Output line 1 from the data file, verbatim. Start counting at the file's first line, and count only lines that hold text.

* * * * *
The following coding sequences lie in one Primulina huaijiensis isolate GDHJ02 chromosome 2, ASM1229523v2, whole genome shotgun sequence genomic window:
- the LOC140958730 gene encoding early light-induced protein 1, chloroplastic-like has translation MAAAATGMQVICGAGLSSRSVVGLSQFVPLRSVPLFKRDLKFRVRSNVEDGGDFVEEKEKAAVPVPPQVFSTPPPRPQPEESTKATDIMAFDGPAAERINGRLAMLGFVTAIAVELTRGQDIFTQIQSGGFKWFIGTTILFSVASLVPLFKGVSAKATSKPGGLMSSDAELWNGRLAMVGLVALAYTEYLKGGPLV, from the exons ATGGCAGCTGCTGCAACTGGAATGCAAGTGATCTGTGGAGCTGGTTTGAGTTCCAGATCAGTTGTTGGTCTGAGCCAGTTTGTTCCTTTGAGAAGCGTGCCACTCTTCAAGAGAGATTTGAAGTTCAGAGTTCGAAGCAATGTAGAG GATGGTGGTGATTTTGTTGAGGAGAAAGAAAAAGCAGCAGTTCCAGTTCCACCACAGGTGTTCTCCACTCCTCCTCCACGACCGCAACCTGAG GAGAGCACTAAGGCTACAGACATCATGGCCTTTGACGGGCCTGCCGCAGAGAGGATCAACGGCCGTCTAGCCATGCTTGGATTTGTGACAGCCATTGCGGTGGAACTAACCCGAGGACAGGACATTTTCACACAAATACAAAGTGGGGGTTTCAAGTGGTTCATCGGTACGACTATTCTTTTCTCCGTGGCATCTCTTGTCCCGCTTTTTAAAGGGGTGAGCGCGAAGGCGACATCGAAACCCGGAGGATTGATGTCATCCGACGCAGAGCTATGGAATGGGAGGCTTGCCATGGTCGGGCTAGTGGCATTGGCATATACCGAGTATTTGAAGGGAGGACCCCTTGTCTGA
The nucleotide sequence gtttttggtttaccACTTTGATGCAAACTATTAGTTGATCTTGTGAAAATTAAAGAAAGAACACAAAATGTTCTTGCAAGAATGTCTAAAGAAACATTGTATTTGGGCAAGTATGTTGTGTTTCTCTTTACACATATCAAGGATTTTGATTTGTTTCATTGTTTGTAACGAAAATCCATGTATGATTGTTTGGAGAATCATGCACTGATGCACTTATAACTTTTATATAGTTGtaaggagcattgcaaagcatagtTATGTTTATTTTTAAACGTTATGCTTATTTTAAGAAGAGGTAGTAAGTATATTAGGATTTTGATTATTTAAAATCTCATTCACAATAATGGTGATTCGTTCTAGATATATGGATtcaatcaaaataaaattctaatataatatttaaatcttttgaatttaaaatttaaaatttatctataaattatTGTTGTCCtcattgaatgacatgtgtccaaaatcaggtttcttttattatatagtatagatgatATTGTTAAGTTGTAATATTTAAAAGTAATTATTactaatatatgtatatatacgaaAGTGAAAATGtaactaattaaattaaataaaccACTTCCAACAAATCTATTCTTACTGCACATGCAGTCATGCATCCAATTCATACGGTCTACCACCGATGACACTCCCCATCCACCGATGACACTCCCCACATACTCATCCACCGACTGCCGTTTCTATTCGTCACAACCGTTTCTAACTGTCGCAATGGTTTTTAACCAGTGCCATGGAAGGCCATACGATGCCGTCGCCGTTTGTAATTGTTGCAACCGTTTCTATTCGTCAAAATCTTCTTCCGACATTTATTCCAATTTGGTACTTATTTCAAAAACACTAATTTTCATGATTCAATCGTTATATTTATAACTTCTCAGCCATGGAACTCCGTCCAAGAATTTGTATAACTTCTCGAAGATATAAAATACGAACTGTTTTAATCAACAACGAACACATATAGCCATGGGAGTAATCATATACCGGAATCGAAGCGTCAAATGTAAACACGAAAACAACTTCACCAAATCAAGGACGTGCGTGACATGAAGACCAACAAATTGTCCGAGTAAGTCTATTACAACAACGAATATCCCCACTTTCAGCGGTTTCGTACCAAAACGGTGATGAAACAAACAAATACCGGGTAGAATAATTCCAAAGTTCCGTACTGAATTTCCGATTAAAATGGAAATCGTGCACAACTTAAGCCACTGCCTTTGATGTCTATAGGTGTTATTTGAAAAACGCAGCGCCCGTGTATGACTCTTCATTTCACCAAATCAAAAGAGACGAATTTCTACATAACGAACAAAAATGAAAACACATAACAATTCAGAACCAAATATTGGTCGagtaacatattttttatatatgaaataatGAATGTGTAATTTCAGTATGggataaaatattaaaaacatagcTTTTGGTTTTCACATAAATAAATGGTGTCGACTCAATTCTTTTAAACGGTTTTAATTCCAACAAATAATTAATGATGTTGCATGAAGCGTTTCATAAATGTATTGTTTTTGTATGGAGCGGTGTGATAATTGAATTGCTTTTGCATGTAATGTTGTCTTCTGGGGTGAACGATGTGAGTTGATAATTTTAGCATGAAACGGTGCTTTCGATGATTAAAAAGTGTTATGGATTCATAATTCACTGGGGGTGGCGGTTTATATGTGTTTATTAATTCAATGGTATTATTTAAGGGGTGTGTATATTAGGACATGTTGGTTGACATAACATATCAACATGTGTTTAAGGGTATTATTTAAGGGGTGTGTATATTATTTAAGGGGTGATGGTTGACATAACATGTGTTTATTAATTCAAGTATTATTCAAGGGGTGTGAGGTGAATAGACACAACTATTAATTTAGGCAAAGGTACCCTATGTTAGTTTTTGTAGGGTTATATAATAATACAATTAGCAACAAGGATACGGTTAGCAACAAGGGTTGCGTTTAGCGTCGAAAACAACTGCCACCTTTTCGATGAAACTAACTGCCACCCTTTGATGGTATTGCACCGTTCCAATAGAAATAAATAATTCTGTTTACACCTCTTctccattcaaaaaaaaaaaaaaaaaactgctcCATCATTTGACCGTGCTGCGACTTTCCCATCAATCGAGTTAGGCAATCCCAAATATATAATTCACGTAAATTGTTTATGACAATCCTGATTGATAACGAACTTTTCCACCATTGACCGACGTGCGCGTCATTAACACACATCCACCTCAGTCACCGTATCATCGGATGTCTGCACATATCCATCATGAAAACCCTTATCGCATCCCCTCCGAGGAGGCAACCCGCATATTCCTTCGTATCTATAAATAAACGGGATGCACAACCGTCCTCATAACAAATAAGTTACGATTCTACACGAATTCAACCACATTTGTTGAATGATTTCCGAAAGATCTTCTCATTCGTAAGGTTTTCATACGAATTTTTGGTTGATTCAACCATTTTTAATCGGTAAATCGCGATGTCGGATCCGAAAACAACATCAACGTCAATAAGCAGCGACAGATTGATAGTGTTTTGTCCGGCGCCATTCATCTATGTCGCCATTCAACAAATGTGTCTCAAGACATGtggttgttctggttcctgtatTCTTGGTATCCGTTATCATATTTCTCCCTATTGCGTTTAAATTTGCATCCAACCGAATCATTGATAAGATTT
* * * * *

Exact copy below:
The following coding sequences lie in one Primulina huaijiensis isolate GDHJ02 chromosome 2, ASM1229523v2, whole genome shotgun sequence genomic window: